Writing the trilogy allowed her to grow both as a writer and as an activist. For example, while researching how to bring her stories to life, she actually Googled “How to bring down dictators non-violently.” She discovered plenty of people are already out there doing it.

Sun said there are no shortage of examples of nonviolent activism successful in heralding change. “We have to remember there are over 300 different methods of non-violent struggle ranging from holding that sign, to civil disobedience, to shut downs, blockades, boycotts, occupations, covert actions, refusals to comply with work, slowdowns, walkout strikes. The list goes on. So that’s the kind of hopeful news that people are engaged in.”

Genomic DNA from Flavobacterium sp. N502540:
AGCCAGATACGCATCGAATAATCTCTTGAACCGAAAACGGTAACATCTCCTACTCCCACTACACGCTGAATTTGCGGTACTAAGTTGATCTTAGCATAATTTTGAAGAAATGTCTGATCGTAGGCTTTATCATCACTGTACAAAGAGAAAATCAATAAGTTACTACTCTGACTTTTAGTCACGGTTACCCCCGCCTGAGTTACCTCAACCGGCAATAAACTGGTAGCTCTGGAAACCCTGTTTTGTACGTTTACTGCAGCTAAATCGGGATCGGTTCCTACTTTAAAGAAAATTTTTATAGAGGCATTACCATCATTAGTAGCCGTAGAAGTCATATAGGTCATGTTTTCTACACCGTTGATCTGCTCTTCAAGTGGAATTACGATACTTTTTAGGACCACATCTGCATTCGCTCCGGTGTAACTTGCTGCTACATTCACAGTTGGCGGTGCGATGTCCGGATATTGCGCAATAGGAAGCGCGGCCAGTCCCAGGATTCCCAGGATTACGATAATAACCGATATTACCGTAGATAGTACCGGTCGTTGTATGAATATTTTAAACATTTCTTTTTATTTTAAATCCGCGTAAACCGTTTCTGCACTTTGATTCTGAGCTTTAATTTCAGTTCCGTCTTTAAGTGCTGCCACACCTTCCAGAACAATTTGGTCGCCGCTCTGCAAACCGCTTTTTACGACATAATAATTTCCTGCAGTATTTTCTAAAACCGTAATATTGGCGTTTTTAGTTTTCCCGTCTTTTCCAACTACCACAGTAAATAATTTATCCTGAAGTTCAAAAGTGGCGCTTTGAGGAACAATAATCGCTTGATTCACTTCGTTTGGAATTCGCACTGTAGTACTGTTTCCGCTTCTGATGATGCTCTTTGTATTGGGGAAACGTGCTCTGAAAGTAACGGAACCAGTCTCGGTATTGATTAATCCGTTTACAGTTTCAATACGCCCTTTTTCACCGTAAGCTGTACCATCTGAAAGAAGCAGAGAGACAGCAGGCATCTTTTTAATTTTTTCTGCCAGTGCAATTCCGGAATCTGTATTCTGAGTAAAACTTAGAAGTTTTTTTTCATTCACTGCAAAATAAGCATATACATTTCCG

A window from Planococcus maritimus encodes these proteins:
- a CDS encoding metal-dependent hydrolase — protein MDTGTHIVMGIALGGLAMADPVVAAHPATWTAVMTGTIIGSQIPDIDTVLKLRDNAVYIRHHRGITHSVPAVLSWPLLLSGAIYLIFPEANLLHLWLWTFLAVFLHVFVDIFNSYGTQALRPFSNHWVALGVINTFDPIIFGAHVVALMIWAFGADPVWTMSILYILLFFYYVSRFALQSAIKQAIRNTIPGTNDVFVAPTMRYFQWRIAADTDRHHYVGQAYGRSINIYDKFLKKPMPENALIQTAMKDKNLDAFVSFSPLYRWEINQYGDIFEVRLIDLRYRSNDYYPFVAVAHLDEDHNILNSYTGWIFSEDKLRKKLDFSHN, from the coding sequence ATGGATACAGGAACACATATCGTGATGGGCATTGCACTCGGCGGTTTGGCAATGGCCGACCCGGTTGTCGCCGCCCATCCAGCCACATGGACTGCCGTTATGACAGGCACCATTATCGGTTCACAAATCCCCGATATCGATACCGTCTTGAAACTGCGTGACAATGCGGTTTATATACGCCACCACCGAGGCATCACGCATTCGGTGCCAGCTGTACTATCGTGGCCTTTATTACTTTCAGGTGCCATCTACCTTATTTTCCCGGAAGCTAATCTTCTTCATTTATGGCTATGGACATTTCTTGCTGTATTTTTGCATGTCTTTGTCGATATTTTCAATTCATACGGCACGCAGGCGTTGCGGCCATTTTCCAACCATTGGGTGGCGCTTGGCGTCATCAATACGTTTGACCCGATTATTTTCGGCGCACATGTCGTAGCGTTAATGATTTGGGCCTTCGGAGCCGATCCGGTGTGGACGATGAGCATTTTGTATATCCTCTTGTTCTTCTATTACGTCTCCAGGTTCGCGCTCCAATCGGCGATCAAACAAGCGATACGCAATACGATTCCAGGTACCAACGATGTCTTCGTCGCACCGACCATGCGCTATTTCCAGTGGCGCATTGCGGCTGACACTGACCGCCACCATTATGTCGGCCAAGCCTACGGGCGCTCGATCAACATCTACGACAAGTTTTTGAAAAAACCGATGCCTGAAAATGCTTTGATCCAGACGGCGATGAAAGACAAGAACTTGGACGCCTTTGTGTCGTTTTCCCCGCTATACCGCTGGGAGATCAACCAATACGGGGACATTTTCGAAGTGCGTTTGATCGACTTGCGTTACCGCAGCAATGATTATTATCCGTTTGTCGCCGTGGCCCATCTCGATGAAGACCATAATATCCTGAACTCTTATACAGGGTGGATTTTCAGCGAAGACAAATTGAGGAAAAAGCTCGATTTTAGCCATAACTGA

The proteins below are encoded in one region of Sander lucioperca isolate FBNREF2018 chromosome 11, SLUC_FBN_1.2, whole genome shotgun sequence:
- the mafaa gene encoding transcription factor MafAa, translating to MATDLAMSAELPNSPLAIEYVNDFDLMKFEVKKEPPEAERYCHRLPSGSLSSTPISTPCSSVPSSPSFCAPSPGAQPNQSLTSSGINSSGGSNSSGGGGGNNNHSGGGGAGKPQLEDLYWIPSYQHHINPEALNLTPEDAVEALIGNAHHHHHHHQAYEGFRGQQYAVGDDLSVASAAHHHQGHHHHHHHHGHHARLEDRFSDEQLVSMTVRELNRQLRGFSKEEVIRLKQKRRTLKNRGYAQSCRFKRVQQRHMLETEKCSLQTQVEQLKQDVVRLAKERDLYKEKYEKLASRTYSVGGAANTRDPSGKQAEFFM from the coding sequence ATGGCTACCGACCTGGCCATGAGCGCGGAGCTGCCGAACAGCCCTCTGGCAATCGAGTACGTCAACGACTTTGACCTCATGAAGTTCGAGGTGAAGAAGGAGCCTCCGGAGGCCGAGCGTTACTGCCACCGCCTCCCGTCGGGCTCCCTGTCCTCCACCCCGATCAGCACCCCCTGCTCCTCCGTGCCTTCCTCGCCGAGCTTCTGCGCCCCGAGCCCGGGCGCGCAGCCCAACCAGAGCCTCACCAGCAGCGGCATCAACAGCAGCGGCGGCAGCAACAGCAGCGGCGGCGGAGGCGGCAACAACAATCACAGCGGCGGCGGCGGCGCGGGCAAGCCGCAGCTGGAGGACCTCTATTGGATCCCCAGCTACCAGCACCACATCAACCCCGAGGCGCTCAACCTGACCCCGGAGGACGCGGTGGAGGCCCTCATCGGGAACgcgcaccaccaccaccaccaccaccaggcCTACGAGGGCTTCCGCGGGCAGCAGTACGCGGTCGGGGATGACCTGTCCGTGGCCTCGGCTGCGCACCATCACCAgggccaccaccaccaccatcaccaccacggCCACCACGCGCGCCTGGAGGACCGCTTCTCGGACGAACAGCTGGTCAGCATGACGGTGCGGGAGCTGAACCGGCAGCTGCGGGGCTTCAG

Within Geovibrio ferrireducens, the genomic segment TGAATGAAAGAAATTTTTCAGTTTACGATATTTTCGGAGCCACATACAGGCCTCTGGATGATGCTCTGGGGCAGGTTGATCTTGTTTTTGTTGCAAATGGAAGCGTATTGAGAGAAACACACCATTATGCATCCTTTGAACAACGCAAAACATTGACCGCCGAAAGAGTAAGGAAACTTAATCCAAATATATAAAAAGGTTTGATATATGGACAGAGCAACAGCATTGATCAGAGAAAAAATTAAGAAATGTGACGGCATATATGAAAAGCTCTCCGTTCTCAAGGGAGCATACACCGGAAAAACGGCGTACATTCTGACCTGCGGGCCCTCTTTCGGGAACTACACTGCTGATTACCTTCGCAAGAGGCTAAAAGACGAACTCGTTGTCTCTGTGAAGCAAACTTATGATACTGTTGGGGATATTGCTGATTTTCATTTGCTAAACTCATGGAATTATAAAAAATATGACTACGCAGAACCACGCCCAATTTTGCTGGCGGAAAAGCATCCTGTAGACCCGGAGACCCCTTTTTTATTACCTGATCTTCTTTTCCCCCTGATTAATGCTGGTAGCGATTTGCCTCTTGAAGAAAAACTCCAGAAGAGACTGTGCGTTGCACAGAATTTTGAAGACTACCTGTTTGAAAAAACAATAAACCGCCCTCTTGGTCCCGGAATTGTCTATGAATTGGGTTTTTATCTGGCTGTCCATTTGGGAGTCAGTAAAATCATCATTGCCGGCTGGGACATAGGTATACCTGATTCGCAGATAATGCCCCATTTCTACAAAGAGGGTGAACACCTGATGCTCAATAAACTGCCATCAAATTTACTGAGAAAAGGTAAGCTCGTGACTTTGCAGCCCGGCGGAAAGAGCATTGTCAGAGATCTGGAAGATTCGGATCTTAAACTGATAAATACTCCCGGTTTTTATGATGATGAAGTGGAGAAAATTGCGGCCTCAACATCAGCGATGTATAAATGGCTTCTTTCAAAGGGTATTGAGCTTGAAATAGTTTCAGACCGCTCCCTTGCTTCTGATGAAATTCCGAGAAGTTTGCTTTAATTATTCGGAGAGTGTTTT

Spreading the Word Like Dandelion Seeds

By self-publishing her books through Rising Sun Press Works and printing copies on demand, Sun doesn’t feel the pressure of answering to a publisher’s vision of her work.

Where does Rivera Sun find hope?

Through crowdfunding different projects, she has built an audience of loyal followers and created uniquely community-published work. She is encouraged and humbled by the amount of support and positive feedback she receives from readers. For example, commenting on Winds of Change in Transition US, Marissa Mommaerts wrote, “These practical and inspiring examples of direct democracy are exactly what we need to move forward as society.” Tom Altee at the Co-Intelligence Institute and Wise Democracy Project also has high praise for Sun’s work. “I was totally captivated [by] Rivera’s vision in Winds of Change. It was the best participatory democracy imagineering creation I’ve ever seen.”